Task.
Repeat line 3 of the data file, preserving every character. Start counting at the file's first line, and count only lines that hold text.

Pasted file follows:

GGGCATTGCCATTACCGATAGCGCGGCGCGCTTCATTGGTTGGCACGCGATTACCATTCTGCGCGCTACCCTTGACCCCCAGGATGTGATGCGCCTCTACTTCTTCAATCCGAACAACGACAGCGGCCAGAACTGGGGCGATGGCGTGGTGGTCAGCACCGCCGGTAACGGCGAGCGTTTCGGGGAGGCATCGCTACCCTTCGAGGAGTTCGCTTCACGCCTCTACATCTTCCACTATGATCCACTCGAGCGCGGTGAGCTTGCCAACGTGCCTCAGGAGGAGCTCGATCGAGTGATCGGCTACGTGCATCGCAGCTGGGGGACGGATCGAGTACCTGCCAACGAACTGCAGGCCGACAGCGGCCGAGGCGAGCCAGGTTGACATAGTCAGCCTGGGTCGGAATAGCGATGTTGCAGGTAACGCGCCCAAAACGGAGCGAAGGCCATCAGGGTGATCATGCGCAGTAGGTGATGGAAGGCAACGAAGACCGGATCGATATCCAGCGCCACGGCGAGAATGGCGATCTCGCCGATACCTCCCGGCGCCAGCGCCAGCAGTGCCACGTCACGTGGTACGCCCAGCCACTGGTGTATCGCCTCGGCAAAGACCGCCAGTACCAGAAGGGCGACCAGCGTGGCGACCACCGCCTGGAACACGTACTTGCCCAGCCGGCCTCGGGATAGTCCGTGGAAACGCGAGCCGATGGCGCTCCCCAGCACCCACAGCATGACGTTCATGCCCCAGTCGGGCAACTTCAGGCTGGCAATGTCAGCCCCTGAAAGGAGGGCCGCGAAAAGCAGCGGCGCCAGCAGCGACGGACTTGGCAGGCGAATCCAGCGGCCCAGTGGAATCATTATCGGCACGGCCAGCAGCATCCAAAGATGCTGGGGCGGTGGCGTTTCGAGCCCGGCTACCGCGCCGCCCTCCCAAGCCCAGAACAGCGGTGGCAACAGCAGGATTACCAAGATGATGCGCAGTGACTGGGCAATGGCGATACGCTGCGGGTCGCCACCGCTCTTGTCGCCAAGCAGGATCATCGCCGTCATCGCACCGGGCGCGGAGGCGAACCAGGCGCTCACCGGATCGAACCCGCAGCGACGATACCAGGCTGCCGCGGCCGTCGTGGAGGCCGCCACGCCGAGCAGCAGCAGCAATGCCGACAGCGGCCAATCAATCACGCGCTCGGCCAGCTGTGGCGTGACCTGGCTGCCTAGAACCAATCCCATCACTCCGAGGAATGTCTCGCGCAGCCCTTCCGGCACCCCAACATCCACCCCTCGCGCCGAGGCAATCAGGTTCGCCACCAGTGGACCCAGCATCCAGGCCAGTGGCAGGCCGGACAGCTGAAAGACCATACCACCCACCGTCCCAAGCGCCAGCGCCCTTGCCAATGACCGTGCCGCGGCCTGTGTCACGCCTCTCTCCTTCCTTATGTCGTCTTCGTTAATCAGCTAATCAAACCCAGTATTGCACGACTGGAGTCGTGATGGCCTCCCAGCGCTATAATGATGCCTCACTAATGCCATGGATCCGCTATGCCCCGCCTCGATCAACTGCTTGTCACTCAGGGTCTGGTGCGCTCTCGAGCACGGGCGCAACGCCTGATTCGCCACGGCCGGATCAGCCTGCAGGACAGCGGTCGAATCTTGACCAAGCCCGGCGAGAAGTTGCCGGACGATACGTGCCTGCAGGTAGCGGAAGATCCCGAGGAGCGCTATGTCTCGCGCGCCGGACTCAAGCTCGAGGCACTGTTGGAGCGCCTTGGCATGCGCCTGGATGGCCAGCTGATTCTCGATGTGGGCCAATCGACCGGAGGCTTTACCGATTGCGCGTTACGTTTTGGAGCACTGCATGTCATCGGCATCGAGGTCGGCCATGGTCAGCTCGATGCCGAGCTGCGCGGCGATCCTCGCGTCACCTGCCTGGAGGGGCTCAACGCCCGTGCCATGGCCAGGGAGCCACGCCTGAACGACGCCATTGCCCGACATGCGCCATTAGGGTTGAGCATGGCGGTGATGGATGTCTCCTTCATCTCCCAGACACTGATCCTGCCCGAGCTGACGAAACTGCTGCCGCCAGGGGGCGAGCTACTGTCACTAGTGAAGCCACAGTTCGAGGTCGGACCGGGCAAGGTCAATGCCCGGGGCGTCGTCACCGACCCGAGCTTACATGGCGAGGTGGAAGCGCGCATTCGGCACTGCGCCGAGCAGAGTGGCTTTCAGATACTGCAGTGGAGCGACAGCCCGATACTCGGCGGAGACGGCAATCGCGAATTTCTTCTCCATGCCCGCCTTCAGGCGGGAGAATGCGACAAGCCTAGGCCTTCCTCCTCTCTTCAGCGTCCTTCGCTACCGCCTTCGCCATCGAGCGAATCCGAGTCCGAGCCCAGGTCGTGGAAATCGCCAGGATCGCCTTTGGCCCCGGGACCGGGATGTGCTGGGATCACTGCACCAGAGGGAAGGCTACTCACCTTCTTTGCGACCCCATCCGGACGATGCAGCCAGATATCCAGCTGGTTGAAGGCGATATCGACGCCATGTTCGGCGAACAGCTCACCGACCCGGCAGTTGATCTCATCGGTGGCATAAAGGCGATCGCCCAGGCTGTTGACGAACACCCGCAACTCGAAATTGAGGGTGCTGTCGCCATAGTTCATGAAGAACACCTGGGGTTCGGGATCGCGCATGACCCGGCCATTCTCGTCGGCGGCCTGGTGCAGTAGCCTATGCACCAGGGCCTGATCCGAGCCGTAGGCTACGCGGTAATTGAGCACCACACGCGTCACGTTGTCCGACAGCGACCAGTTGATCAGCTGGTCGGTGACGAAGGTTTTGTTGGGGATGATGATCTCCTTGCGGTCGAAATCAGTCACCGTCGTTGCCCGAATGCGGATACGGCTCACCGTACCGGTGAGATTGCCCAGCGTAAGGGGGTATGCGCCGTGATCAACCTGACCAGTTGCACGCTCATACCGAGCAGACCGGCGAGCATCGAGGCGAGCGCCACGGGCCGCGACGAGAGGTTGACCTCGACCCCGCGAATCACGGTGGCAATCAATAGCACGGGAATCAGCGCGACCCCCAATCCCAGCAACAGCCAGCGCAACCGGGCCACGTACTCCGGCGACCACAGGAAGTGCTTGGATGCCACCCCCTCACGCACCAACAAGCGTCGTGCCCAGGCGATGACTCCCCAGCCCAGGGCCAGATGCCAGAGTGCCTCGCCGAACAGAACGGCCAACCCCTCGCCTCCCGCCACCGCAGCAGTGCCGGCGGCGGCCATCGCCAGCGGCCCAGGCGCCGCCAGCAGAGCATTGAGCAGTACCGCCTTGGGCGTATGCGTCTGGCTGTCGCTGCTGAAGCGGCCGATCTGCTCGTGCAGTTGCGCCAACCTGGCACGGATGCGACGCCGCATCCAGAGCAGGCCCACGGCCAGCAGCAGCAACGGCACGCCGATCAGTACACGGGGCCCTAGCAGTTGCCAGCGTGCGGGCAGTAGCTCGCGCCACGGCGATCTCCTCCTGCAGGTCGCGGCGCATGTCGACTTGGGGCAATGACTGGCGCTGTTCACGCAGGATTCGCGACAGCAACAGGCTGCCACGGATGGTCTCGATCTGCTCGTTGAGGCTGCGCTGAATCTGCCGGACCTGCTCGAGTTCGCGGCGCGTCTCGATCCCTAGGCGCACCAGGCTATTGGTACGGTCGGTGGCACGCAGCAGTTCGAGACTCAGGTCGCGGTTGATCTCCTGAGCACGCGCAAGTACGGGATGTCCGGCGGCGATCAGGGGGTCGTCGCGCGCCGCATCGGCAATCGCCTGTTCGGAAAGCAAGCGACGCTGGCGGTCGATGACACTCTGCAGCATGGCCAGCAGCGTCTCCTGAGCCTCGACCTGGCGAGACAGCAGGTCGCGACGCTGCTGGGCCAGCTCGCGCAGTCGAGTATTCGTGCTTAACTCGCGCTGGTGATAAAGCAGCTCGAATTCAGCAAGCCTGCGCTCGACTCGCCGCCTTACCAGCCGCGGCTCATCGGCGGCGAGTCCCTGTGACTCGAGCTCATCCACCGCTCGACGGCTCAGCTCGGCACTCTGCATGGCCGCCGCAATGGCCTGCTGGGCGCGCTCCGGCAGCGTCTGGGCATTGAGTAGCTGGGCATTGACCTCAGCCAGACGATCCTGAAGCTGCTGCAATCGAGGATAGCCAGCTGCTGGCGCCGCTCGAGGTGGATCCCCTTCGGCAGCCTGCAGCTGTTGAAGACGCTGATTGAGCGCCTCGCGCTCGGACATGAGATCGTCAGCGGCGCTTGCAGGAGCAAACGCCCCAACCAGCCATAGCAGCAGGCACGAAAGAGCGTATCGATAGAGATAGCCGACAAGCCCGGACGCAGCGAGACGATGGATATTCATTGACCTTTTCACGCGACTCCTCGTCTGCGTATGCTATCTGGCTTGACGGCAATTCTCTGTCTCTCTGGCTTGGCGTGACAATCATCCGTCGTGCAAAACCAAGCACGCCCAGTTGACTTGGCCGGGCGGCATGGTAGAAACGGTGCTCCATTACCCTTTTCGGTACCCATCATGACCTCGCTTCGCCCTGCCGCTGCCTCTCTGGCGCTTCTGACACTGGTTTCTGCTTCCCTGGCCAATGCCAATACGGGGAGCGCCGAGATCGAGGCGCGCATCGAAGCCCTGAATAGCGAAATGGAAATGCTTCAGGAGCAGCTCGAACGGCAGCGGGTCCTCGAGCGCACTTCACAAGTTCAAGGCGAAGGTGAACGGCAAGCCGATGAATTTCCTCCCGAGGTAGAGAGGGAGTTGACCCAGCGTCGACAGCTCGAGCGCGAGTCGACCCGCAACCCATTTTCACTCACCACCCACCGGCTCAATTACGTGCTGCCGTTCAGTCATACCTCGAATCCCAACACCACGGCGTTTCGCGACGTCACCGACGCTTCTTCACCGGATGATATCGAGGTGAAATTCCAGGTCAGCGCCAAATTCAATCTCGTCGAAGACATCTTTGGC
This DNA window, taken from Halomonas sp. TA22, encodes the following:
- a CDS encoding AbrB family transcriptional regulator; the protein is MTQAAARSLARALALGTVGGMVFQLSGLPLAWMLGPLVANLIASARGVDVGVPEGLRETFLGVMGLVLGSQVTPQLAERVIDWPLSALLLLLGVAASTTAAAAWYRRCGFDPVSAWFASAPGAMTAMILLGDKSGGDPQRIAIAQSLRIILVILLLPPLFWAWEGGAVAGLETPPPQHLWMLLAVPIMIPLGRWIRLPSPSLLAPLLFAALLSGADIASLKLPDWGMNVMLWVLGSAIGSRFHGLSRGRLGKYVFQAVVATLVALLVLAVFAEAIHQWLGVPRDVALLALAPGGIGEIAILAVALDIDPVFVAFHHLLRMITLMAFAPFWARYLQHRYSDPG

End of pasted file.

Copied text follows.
- a CDS encoding AbrB family transcriptional regulator; the protein is MTQAAARSLARALALGTVGGMVFQLSGLPLAWMLGPLVANLIASARGVDVGVPEGLRETFLGVMGLVLGSQVTPQLAERVIDWPLSALLLLLGVAASTTAAAAWYRRCGFDPVSAWFASAPGAMTAMILLGDKSGGDPQRIAIAQSLRIILVILLLPPLFWAWEGGAVAGLETPPPQHLWMLLAVPIMIPLGRWIRLPSPSLLAPLLFAALLSGADIASLKLPDWGMNVMLWVLGSAIGSRFHGLSRGRLGKYVFQAVVATLVALLVLAVFAEAIHQWLGVPRDVALLALAPGGIGEIAILAVALDIDPVFVAFHHLLRMITLMAFAPFWARYLQHRYSDPG